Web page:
Self Control in Thirty Days – Day Four

“25 Everyone who competes in the games exercises self-control in all things. They then do it to receive a perishable wreath, but we an imperishable. “[1Co 9:25 NASB]

The Apostle Paul suggests that the Christian life is to be lived as a person who is training and competing in the Olympic games. The greatness and significance of the event and the desire to do one’s best in the competition motivates us to have a discipline over aspect of our lives to obtain that goal. So for the Christian we can only exercise self-control if we know why we are doing it.

Without a purpose then self-control is nearly impossible. Self-control has to have a reason because it is harder to control our actions and words, than to simply react to whatever happens without thought or discipline. So without a deep passionate purpose then we will lack the energy we need to have self-discipline.

For Christians the great purpose is historically said to give glory to God.

“31 Whether, then, you eat or drink or whatever you do, do all to the glory of God. “[1Co 10:31 NASB]

But what does that mean and why should I want God to be glorified?

To glorify someone is to make his or her greatness and goodness known as broadly as one can. It is to proclaim, reflect, and imitate the wonder of another person’s competence and character. So to glorify God would be to have a vision of God that was so awesome and wonderful we would want the whole world to see in us the magnitude of God as a person.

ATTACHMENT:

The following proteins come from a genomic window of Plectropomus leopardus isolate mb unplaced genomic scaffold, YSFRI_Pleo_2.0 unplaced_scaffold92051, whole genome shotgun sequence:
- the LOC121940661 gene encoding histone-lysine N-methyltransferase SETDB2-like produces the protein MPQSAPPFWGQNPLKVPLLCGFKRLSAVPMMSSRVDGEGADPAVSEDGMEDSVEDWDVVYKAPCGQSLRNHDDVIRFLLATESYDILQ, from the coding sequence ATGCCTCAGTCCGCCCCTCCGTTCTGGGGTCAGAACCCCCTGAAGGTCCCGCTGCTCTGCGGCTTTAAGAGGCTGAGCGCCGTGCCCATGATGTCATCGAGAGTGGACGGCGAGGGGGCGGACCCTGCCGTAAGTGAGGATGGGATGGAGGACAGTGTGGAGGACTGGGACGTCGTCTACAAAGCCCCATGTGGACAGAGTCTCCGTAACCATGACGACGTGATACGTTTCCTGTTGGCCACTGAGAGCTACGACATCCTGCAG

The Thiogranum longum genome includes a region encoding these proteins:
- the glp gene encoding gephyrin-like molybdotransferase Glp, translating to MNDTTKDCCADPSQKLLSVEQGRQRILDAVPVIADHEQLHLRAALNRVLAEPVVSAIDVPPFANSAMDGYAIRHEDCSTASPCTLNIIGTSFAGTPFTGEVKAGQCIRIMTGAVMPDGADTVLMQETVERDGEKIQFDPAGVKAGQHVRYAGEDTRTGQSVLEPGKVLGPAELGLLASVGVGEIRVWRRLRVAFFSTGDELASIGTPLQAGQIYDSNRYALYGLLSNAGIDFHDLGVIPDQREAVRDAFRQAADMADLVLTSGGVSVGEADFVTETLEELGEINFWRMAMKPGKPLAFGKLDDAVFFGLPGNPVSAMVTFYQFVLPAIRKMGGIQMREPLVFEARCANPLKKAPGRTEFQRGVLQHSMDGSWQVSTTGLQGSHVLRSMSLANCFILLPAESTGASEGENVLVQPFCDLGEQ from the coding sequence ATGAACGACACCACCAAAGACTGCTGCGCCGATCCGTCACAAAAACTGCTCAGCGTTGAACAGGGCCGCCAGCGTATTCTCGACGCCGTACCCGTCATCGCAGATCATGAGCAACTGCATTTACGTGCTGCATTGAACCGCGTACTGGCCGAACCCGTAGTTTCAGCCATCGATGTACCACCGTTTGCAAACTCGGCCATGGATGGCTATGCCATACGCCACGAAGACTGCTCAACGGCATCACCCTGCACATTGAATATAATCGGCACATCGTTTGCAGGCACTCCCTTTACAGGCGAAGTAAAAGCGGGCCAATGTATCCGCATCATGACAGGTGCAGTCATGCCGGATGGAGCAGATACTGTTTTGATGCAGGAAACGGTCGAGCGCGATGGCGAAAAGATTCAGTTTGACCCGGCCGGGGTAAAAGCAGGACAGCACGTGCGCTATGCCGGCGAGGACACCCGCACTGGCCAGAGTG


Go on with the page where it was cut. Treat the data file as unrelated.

This vision is found in the gospel of Jesus the Messiah. It is a message that tells us that while we were yet sinners Messiah Jesus died for our sins and took our condemnation upon Himself so that we might be reconciled to God. This gospel story is about God seeking us, saving us at infinite cost, and now changing us from the inside out as HE lives in us.

The motivation for the Christian life is one of gratitude for being given the forgiveness of sins and full adoption into God’s family as a free gift through the suffering of Messiah Jesus and resurrection from the dead. The purpose and passion is to live a life worthy of such a great love.

“27 Only conduct yourselves in a manner worthy of the gospel of Christ, so that whether I come and see you or remain absent, I will hear of you that you are standing firm in one spirit, with one mind striving together for the faith of the gospel; “[Phl 1:27 NASB]

So every aspect of life is to be organized and disciplined to reflect the love, compassion, and wonder of the love of God found in the suffering of Jesus Christ for us. We discipline our lives that we might become like Jesus and influence others to see Jesus in us.

As the Holy Spirit helps us see the suffering of Jesus for our sins and the victory offered in HIS resurrection from the dead, this creates in us a love, which seeks then to structure, organize, and reflect every aspect of our lives in such a way as to honor the great love of God found in the Messiah Jesus. This is the fruit of self-discipline. It is simply faith defining consistently what a life of love for God and others would be if developed into a habitual and regulated lifestyle.

What do you not do because of your faith in the gospel?

What do you do because of your faith in the gospel?

What changes would you make in your life to make it more consistent with the gospel?

How could you make these changes?